Hands up if you thought The Amazing Race Canada’s foray into France this week was going to feature escargot, translation trip-ups, and laps at Le Mans.
Pas du tout.
Instead, the teams raced to Normandy, where the climax of the show was an emotional visit to the Bény-sur-Mer Canadian War Cemetery, the final resting place of more than 2,000 Canadian soldiers.
The experience moved three competitors to tears.
“We just completely forgot about the race at that moment,” Jinder said.
It’s a surprising take on France – closer to a Heritage Minute than a competitive reality show. But it’s consistent with something The Amazing Race has been doing all along: positioning itself as a Canadian institution. You see that in the casting of Canadian icons like Rex Harrington and in the challenges, like scoring goals at the Winnipeg Jets’ stadium and searching for maple syrup in Hong Kong.
This isn’t a show about Canadians in a race. It’s a show about Canada. It strives to show what (we believe) makes our country special, even in its international segments.
But let’s get back to Tuesday night. The key to winning in France turned out to be the key to winning anywhere: you need to be Olympic athletes named Natalie and Meaghan.
The last standing all-female team successfully distilled apple brandy to exactly 40-per-cent alcohol, pieced together a historic event at a museum, and land-sailed on the beach, reaching the pit stop ahead of their fellow frontrunners, twins Pierre and Michel. (Which one is which? Two teams confessed this week to not knowing, and neither do I.)
When they first learned they were France-bound, Mickey and Pete worried (well, as much as hippie bros can worry) that they don’t speak any French. Surprisingly, the ability to speak the language played no role in the results — but being able to French braid did. Mickey and Pete finished third, helped along by Mickey’s surprise adeptness at French braiding a horse’s mane.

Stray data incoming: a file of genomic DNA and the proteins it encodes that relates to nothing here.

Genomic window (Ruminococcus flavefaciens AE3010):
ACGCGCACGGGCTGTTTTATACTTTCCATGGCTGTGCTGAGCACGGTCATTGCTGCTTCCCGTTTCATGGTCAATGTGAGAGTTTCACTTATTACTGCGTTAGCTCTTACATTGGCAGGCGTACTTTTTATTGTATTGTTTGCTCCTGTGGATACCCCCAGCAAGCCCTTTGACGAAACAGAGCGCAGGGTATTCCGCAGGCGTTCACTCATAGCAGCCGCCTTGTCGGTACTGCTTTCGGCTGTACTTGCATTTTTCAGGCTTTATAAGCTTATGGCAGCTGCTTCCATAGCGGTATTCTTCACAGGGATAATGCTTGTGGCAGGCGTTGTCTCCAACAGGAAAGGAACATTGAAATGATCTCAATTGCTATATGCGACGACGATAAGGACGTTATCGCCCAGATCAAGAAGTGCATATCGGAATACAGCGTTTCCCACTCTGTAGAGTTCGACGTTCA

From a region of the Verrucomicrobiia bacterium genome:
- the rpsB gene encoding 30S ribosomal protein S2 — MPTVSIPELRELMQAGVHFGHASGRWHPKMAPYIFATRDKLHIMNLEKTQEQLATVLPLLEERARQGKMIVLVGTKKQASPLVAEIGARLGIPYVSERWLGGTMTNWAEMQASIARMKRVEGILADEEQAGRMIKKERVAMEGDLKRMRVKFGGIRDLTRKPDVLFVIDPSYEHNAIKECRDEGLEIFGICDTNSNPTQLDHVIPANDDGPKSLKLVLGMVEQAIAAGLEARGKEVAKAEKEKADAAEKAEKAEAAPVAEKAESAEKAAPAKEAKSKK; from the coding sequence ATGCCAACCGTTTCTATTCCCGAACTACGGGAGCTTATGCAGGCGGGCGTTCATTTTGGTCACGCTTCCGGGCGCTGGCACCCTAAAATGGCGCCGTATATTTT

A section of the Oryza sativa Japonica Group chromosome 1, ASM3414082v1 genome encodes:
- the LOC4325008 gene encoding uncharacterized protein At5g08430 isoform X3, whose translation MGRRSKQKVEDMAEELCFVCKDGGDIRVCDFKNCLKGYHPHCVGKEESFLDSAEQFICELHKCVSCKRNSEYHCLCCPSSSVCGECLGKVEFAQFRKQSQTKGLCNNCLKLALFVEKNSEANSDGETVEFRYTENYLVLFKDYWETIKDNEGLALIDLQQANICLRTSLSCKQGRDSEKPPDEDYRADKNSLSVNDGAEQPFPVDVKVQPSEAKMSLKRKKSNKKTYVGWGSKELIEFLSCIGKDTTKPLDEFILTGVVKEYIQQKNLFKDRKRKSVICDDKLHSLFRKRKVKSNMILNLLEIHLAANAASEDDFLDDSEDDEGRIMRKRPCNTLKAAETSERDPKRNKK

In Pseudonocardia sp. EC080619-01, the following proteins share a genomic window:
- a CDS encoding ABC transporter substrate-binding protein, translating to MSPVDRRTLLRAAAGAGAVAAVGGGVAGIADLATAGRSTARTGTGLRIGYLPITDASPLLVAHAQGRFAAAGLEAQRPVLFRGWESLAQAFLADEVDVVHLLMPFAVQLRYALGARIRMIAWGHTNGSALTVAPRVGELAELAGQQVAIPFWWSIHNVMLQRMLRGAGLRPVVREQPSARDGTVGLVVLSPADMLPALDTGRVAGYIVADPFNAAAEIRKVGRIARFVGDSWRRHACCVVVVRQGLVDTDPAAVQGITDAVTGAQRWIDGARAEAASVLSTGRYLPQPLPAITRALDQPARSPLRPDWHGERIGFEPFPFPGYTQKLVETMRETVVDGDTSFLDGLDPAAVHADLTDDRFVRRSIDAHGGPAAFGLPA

To really hammer home how little language mattered: Sukhi and Jinder took fourth place, even though Jinder thought that the translation for “please” in French was “por favor.” Francophones Alain and Audrey trailed them in fifth place.
The roads were the biggest stumbling block in France.
“When the arrow points that way, does it mean that way?” asked Ryan, pointing in another direction.
Ryan and his co-worker Rob got lost on this leg. A lot. At one point, they took two hours to travel a five-minute distance. You know you’re doing badly when Sukhi and Jinder are less turned around than you.
But they took it in stride.
Ryan joked, “If Ryan and Rob had a French travel show it would be called Getting Lost and Hating Yourself.”
“Or, taking the Long Way in France with Ryan and Rob,” Rob added.
But it was their lucky day: when the lost boys finally reached the pit stop on Juno Beach, Jon Montgomery told them Normandy was a non-elimination round.
This seemed only fair — after all, Ryan had helped Pete complete the challenge at the distillery, helping to pull him and Mickey out of last place.
All six teams are still in this, and headed to Paris next week.
The most important questions going forward is: Where’s the U-Turn? Last season, this game-changing element wreaked havoc in the fifth leg of the race. We haven’t seen it yet this summer, even as teams head into their eighth leg.
But one thing we can pretty sure of: with two non-elimination rounds complete, every episode going forward will be sending one team home.
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